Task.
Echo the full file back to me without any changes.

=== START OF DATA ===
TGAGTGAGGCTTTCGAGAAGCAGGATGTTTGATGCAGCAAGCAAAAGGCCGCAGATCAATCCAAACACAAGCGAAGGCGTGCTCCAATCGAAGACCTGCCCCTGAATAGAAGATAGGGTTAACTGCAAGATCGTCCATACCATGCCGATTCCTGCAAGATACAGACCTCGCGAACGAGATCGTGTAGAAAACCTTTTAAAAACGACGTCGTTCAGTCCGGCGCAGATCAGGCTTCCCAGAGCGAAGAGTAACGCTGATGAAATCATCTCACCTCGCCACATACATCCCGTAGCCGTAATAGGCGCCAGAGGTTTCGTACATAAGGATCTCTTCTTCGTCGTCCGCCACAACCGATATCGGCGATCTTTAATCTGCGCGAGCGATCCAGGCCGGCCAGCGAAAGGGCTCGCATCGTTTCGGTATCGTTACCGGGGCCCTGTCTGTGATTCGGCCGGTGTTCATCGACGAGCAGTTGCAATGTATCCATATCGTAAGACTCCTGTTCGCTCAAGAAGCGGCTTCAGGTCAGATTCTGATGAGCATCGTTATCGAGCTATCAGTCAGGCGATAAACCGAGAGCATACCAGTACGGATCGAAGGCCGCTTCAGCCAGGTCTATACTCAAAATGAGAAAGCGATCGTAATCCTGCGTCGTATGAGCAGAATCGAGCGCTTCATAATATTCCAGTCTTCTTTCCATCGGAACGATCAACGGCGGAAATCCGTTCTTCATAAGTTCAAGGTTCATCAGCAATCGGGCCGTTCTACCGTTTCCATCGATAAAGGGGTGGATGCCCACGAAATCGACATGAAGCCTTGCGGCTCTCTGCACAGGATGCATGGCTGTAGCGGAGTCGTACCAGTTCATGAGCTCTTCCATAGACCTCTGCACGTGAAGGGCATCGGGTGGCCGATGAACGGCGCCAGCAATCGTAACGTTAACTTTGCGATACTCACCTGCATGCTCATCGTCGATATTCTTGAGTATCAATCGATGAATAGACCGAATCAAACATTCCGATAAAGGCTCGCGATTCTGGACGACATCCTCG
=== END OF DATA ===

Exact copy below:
TGAGTGAGGCTTTCGAGAAGCAGGATGTTTGATGCAGCAAGCAAAAGGCCGCAGATCAATCCAAACACAAGCGAAGGCGTGCTCCAATCGAAGACCTGCCCCTGAATAGAAGATAGGGTTAACTGCAAGATCGTCCATACCATGCCGATTCCTGCAAGATACAGACCTCGCGAACGAGATCGTGTAGAAAACCTTTTAAAAACGACGTCGTTCAGTCCGGCGCAGATCAGGCTTCCCAGAGCGAAGAGTAACGCTGATGAAATCATCTCACCTCGCCACATACATCCCGTAGCCGTAATAGGCGCCAGAGGTTTCGTACATAAGGATCTCTTCTTCGTCGTCCGCCACAACCGATATCGGCGATCTTTAATCTGCGCGAGCGATCCAGGCCGGCCAGCGAAAGGGCTCGCATCGTTTCGGTATCGTTACCGGGGCCCTGTCTGTGATTCGGCCGGTGTTCATCGACGAGCAGTTGCAATGTATCCATATCGTAAGACTCCTGTTCGCTCAAGAAGCGGCTTCAGGTCAGATTCTGATGAGCATCGTTATCGAGCTATCAGTCAGGCGATAAACCGAGAGCATACCAGTACGGATCGAAGGCCGCTTCAGCCAGGTCTATACTCAAAATGAGAAAGCGATCGTAATCCTGCGTCGTATGAGCAGAATCGAGCGCTTCATAATATTCCAGTCTTCTTTCCATCGGAACGATCAACGGCGGAAATCCGTTCTTCATAAGTTCAAGGTTCATCAGCAATCGGGCCGTTCTACCGTTTCCATCGATAAAGGGGTGGATGCCCACGAAATCGACATGAAGCCTTGCGGCTCTCTGCACAGGATGCATGGCTGTAGCGGAGTCGTACCAGTTCATGAGCTCTTCCATAGACCTCTGCACGTGAAGGGCATCGGGTGGCCGATGAACGGCGCCAGCAATCGTAACGTTAACTTTGCGATACTCACCTGCATGCTCATCGTCGATATTCTTGAGTATCAATCGATGAATAGACCGAATCAAACATTCCGATAAAGGCTCGCGATTCTGGACGACATCCTCG